Ireland has been asked by the EU to explain why a synthetic opioid drug said to be 500 times more potent than morphine has not been outlawed, as directed by the bloc two years ago.
Doctors and public health experts have increasingly sounded the alarm in recent years about isotonitazene, an opioid analgesic that is not medically authorised.
The opioid epidemic has become a scourge on American society in recent years, with nearly 100,000 deaths attributed to it in the first 12 months of the Covid-19 pandemic, Centers for Disease Control and Prevention (CDC) data shows.
As of April 4, 2022, national forecasts predict 400–4,300 new #COVID19 hospitalizations will likely be reported on April 29. More: https://t.co/Xys80ZGlxV. pic.twitter.com/V5AFTamRDw— CDC (@CDCgov) April 6, 2022
It has increasingly crept into Western European society, including Ireland, with the European Monitoring Centre for Drugs and Drug Addiction (ECMDDA) saying last year that although its prevalence among European adults is currently low, "in many European countries the use of synthetic opioids has also been growing and, in a few now predominates".
Toxicologists at Imperial College London warned the British Medical Journal late last year that isotonitazene is 500 times more potent than morphine, and has slightly greater potency than fentanyl - the drug that killed legendary musician Prince.
"Its effects are like morphine and fentanyl, causing relaxation, euphoria and respiratory depression. In 2019, the EMCDDA became aware of isotonitazene being available on the drugs market. It is presumed that it is being used by high-risk opioid users," the toxicologists said.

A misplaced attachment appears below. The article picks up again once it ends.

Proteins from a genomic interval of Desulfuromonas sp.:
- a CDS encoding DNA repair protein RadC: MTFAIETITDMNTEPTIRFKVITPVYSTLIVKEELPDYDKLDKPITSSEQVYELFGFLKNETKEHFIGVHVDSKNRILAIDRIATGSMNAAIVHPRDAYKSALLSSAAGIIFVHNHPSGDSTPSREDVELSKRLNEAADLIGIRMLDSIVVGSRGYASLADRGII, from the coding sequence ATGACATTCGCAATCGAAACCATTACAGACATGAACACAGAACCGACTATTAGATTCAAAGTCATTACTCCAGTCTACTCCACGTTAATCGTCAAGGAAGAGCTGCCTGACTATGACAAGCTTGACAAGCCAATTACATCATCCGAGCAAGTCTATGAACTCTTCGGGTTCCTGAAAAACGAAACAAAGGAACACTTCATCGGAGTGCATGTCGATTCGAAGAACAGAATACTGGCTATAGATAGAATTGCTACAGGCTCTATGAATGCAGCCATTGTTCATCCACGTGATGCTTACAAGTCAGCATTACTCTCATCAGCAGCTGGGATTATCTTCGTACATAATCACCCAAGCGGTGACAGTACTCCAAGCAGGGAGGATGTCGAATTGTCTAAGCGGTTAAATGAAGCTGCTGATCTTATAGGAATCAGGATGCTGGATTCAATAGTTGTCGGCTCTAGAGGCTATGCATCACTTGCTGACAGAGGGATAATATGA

Just published: our initial report on the synthetic opioid analgesic, #isotonitazene. Learn about the potential public health risks of this #NPS, monitored by the EMCDDA through the EU Early Warning System since 2019:https://t.co/YYC8VbaEsz pic.twitter.com/mXEMBWdYXL— EU drugs agency (@EMCDDA) April 28, 2020
Although data is limited, deaths associated with isotonitazene have been observed in Canada, US and Europe, the toxicologists added. The European Commission has this month sent a reasoned opinion to Ireland for failing to notify it of any measures to enact the 2020 directive regarding outlawing isotonitazene into national law.
Member states had until June last year to implement, but Ireland still has not done so. A formal notice is a request for further information on how the problem is to be tackled, and if the answer is unsatisfactory, a formal request to comply with EU law is sent, known as a reasoned opinion.
"Including new psychoactive substances in the definition of 'drug' should lead to measures to reduce their availability, protect public health and deter trafficking of these substances across the EU," the Commission said.
An EU directive, unlike a regulation that becomes law from day one, allows Governments to implement EU legal acts over a certain timeframe. If a country still doesn't comply after the reasoned opinion is sent, the Commission may decide to refer the matter to the European Court of Justice (ECJ).
Most cases are settled before being referred to the court. If the ECJ compels that action be taken, the Government must act or be in breach of EU law. In the event that a country still doesn't rectify the situation, the commission may refer the country back to the court, which can then impose financial penalties.